Monday 9 January 2012

Dural Tail Sign – Meningioma

Dural tailing is seen on post contrast T1w MRI images, as focal thickening of the enhancing dura adjacent to the mass that resembles a tail extending from the lesion.
The sign first described by Wilms and colleagues in relation to Meningioma.
Goldsher and his associates in 1990, adopted three criteria to define dural tailing radiologically;
1. The tail should be identified on two successive sections,
2. The focal thickening should taper smoothly away from the mass and
3. The intensity of enhancement same or greater than that of the mass.
Based on these criteria dural tail sign was demonstrated in 60% of meningioma cases and it was concluded that its presence was very specific for meningioma.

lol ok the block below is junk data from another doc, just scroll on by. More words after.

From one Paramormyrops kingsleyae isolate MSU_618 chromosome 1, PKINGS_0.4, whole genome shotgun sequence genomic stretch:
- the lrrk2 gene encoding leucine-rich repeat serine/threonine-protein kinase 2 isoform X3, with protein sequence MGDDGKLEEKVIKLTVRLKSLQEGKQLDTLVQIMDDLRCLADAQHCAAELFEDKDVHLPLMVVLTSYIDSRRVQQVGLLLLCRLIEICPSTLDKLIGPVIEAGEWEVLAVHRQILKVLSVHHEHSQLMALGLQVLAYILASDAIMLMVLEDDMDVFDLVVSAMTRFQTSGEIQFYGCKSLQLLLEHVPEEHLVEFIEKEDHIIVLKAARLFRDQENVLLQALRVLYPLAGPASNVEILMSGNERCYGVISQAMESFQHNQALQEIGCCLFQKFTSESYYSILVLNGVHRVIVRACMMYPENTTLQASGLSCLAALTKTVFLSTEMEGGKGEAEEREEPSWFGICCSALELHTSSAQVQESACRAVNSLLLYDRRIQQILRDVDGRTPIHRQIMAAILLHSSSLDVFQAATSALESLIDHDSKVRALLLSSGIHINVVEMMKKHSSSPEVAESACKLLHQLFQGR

Many non meningioma cases have now been reported with dural tails, like chloroma, primary central nervous system lymphoma, sarcoidosis, vestibular schwannoma, metastatic tumor, syphilitic gumma, and an aggressive papillary middle ear tumor.
So the Dural tailing is one of the supportive findings for radiological diagnosis of Meningioma and not specific for Meningioma.
It was initially proposed that dural tails resulted from direct tumor invasion but most of studies later failed to demonstrate any direct tumor involvement histopathologically. It is now therefore proposed that dural tails represents reactive change of adjacent dura mater.

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